By Gregory J. Wilcox, Staff Writer
Posted: 06/20/2012 12:00:00 AM PDT

California’s long slow slog out of the Great Recession will continue for at least three more years amid tepid job growth and persistent high unemployment, according to a forecast released today.

And there is a critical component still missing in the state and national economies, said the quarterly UCLA Anderson Forecast.

“There has been no recovery,” economist Edward Leamer, the forecast director, lamented in his outlook for the nation.

The problem is that growth in both gross domestic product and jobs has been weak since the recession ended in the second quarter of 2009.

“More of the same is in the cards, although the housing market is turning around, promising there will be growth in the years ahead, even with frugal consumers and frugal governments holding things back,” Leamer said.

He points out that in each of the previous 10 recessions, GDP — the value of goods and services produced in the U.S. — returned to its previous peak within two years. This time it has taken almost four years.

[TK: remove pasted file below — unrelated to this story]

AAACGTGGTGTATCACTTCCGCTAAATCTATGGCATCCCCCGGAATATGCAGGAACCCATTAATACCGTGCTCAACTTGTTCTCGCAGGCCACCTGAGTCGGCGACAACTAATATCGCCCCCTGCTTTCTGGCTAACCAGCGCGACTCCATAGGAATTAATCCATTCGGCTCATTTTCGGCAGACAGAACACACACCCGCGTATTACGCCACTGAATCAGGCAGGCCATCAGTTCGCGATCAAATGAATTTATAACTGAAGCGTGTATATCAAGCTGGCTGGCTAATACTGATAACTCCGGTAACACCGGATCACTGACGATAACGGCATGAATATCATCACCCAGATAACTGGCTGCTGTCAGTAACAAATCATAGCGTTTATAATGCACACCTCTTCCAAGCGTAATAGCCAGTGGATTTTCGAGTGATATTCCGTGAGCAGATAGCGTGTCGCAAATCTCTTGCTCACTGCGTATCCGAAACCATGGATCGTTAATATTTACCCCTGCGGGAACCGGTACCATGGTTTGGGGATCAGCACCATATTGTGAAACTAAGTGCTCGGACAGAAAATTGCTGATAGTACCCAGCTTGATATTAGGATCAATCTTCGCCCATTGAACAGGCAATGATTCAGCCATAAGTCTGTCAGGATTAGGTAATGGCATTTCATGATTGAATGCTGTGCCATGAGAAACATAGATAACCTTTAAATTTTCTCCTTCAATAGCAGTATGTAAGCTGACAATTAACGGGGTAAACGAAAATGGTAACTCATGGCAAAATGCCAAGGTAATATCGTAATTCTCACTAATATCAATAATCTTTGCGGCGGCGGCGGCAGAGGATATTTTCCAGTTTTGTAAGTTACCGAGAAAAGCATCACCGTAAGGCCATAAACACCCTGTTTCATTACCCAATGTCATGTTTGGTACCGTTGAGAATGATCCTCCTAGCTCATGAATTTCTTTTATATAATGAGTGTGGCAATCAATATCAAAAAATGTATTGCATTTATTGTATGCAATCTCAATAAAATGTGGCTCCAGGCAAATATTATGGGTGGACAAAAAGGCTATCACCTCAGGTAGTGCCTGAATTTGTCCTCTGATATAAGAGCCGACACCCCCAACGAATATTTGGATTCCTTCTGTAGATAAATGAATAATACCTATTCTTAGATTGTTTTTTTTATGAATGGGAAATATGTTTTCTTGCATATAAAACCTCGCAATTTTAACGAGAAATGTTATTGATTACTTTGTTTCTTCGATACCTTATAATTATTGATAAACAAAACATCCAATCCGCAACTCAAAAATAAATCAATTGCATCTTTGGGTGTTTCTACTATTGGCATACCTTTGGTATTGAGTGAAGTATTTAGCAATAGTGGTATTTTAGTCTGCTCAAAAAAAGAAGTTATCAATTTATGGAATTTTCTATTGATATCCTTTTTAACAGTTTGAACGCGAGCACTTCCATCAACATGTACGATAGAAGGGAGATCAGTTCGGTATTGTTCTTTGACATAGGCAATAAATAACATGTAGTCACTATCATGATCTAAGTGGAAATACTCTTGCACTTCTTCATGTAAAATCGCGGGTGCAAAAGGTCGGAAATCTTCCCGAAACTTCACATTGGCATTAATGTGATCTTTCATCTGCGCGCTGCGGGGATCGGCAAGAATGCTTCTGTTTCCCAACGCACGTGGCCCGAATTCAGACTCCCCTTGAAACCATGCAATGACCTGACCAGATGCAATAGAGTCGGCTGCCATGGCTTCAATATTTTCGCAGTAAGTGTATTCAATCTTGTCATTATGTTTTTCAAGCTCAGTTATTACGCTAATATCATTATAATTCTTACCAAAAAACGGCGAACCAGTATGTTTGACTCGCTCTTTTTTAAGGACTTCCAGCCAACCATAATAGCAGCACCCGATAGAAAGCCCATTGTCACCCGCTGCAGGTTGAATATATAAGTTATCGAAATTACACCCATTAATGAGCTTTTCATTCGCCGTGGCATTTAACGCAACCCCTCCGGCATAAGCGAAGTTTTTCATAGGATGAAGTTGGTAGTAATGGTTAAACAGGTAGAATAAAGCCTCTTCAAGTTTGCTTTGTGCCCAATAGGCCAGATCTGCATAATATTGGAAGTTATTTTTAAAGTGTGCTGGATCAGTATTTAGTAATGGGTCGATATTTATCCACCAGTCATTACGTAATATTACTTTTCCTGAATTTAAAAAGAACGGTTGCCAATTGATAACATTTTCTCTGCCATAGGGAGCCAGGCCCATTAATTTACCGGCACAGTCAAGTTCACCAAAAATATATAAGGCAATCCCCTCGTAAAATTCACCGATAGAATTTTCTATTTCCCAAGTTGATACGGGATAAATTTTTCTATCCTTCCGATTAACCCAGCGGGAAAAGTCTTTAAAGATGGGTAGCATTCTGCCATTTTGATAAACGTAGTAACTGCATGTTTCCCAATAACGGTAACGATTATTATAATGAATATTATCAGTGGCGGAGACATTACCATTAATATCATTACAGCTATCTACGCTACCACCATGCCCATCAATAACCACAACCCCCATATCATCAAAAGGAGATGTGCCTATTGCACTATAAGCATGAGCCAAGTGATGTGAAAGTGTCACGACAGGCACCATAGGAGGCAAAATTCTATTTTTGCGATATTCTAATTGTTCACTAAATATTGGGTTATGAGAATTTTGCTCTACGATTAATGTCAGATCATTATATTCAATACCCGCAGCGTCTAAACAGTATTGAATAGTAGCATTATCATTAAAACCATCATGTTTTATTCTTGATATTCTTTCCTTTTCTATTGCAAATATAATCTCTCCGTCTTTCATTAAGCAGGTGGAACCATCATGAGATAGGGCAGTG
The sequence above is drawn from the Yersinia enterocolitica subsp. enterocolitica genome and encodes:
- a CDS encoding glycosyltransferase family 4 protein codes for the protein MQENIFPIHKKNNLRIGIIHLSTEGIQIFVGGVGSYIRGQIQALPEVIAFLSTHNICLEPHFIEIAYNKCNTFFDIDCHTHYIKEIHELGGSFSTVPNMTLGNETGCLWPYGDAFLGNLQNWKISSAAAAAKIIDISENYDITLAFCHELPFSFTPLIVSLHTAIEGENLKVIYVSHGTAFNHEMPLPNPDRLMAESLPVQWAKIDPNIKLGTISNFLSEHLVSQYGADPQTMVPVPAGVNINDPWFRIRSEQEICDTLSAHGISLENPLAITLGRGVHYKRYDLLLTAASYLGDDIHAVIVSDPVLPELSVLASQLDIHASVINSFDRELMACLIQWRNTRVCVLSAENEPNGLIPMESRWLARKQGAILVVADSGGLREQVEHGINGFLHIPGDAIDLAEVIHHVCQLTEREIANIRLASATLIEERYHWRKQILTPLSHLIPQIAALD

He forecasts GDP growth of 2.4 percent by the end of next year, increasing to 3.4 percent by the end of 2014.

Robert Kleinhenz, chief economist at the Kyser Center for Economic Research at the Los Angeles County Economic Development Corp., said that the state and local economies will likely play out as UCLA predicts.

“If you take a look at past post- recession periods, you’ll find that it took GDP growth in excess of 3 percent or more likely 4 percent to drive down the unemployment rate,” he said.

But that won’t happen for a while, Kleinhenz said.

The state is expected to fare better than the nation, but just barely.

Jobs recovered by 2015

By 2015, California’s economy will have recovered the jobs lost during the downturn, boosting employment back to 15.2 million, the forecast said. But the unemployment rate will still be 7.2 percent.

“We had here in California a very large number of people who were working in residential construction and and manufacturing, and those jobs have gone away,” said Senior Anderson Economist Jerry Nickelsburg, who prepared the state forecast.

“We have seen rapid job growth in the retail and tech sectors, but when you add it all up job growth in California has been subpar.”

Even though jobs will be at their pre-recession level, unemployment will remain high because the state’s labor force will have grown, Nickelsburg said.

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